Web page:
1962 Jaguar E-Type SI


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  • Engine number 
  • Lot number 
  • Drive 
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  • Number of seats 
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Guide price: £128000 - £148000.  
- Just three owners. Current one for 31-years
- Ground up, nut and bolt restoration by XK Engineering restoration completed in 1992. Chrome/stainless wires
- Fitted with Martin Robey 'System Three' monocoque, bonnet, boot lid and doors. Stainless steel exhaust 
- 4.2 gearbox, servo assisted 4.2 brakes, Kenlowe fan, electronic ignition, and a semi-sealed cooling system 
- 5670 HJ is as nice a Series 1 as you'll find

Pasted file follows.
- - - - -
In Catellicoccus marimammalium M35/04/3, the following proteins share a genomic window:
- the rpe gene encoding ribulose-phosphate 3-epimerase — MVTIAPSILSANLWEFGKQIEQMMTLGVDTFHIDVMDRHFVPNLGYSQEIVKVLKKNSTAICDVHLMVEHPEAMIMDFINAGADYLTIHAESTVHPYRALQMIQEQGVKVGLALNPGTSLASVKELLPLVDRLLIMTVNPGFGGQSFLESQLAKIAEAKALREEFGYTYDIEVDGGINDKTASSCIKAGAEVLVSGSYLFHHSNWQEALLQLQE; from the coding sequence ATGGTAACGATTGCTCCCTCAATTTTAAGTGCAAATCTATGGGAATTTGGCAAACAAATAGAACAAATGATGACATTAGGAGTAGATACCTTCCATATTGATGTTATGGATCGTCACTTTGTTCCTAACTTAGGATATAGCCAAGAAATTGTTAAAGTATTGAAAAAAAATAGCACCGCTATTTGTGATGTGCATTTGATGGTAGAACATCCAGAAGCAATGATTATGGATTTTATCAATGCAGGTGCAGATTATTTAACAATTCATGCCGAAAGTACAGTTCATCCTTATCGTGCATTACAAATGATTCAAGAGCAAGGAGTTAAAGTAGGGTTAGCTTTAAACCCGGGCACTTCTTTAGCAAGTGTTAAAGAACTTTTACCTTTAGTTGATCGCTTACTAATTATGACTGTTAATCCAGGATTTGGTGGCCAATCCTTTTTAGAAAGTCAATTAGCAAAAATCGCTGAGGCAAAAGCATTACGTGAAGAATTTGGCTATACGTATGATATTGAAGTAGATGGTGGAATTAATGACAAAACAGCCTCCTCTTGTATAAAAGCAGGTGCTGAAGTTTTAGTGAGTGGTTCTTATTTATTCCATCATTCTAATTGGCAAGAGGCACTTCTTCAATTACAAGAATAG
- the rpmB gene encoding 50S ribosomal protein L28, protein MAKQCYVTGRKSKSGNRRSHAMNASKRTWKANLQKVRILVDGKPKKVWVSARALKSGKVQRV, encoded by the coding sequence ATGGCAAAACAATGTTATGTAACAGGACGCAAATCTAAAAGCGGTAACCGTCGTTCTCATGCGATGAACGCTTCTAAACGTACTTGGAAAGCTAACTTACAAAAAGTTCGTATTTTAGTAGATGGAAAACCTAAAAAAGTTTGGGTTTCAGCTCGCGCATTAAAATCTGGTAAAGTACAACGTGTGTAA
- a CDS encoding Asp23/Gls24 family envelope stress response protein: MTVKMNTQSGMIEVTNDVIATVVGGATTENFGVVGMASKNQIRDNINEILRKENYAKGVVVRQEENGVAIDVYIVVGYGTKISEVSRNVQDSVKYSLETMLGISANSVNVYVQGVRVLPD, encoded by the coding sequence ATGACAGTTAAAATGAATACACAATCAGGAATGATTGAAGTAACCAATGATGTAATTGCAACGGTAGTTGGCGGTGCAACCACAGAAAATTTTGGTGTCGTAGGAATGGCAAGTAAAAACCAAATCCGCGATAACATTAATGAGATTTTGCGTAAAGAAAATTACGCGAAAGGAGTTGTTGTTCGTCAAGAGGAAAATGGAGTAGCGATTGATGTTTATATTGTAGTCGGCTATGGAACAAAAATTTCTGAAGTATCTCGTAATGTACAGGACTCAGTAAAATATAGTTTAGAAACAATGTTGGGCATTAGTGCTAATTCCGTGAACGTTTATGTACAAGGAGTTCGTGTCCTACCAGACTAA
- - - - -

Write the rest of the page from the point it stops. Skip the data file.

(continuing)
With Jaguar's racing successes in the 1950s still fresh in the memory, it's no wonder the E-Type captured the hearts and minds of a patriotic public at launch, and if all E-Types wore their years as well as the car offered here, it's easy to understand why that affection continues today. The Series I, as it later became known, was introduced, initially for export only, in March 1961, and UK cars began to appear in showrooms some four months later in early July. Just as in their world-beating D-Types, a monocoque tub formed the main body/chassis structure while a tubular spaceframe extended forwards to support the engine. The cars were initially fitted with the triple SU carburetted, 3.8-litre, six-cylinder Jaguar XK6 engine from the XK150S mated to a Moss (EB) 4-speed gearbox. Developed from that of the original XK120 sports car and refined in the racing D-Type, the double-wishbone, independent front suspension was mounted on the forward subframe. At the rear, the E-Type's suspension broke new ground for a large-capacity sports car, being independent at a time when most of its major rivals relied on the traditional live rear axle. Dunlop disc brakes were fitted to all four wheels; those at the rear being mounted inboard alongside the differential to reduce un-sprung weight.  With a claimed 265 horsepower available, the E-Type's performance furthered the standards set by the preceding XK models, partly because it weighed around 500lbs less than the XK150 but mainly because aerodynamicist Malcolm Sayer used the experience gained with the D-Type to create one of the most elegant and efficient shapes ever to grace a motor car.The car's Heritage Certificate tells us that this lovely, right-hand drive, E-Type Roadster left the production line on 29th June 1962, finished in Carmen Red with Red trim and a Black soft top, and bound for Henlys of London. In addition, the 'green' Log Book tells us that it was first registered on the 29th August of that year and the car's lucky first owner was a John Stephen Hinely in the lovely Devon town of Brixham.One more owner followed Mr Hinely before 5679 HJ began the second half of its life some 31 years ago on May 19th 1987 when it was purchased by our vendor. He made the decision that he was going to keep the car for the foreseeable future and a full restoration was in order.In 1987, it was entrusted to Martin Robey Engineering Ltd.who for many years have been acknowledged as the major player in the manufacture and supply of parts for Classic Jaguars. Their unique body building facility for E-Type Jaguars is world renowned and they have been responsible for the restoration of some very important E-Types including 77 RW (the first production E-Type) and HDU 555N (the last car ever), both on behalf of the Jaguar Daimler Heritage Trust (JDHT). A "System Three" rebuild was chosen and this included a completely new Monocoque (body shell), new bonnet, boot lid and doors. A new bulkhead is normally part of a System Three build but in this case, our vendor chose, in the interest of originality, to utilise the existing bulkhead and engine frames and these were shot blasted and prepared for reassembly. The car was then transferred to XK Engineering in Coventry to work their legendary magic and complete the restoration. There is an invoice in the file from Coventry Engine Components for pistons and liners so presumably, the engine benefitted from a top-end rebuild at the same time.Mechanical/electrical upgrades to E-types are the norm these days and in fact, often enhance the value. 5679 HJ has been fitted with a later 4.2 gearbox, servo assisted 4.2 brakes, a Kenlowe fan, electronic ignition, a semi-sealed cooling system, external fuel pump, stainless steel exhaust, and chrome/stainless wire wheels. It was then superbly painted in the original Carmen Red, fully retrimmed in Black with Red piping, and fitted with a new Mohair hood. It was Waxoyled underneath before being returned to our delighted vendor. There is a photograph album with the car full of images of the rebuild. Our caring vendor insists that, since its return from restoration, he has never used it on salty roads and only taken it out on sunny days. The speedometer failed in 2006 and was recalibrated and currently reads 10,334 miles.There is a bespoke dust cover with the Jaguar and the car is accompanied by the old 'green' Log Book, current V5, the Heritage Certificate, previous MoTs, lots of photos, a number of invoices totalling many thousands of pounds, various spares, a hide 'knock-off' hammer, and a fresh MoT.5670 HJ is as nice a Series 1 as you'll find. The engine and chassis numbers match and the replacement gearbox is listed on the Heritage Certificate. The Martin Robey Bodyshell mounted on the original chassis, bulkhead and engine frames is a complete bonus as the shut lines are nigh-on perfect and the bodywork has only covered a few thousand miles. The later gearbox, bigger brakes, and mechanical and electrical upgrades address all the known 'niggles' with the Series 1, effectively turning this into a viable long-distance tourer.From 31 years of caring ownership, this is a very special car.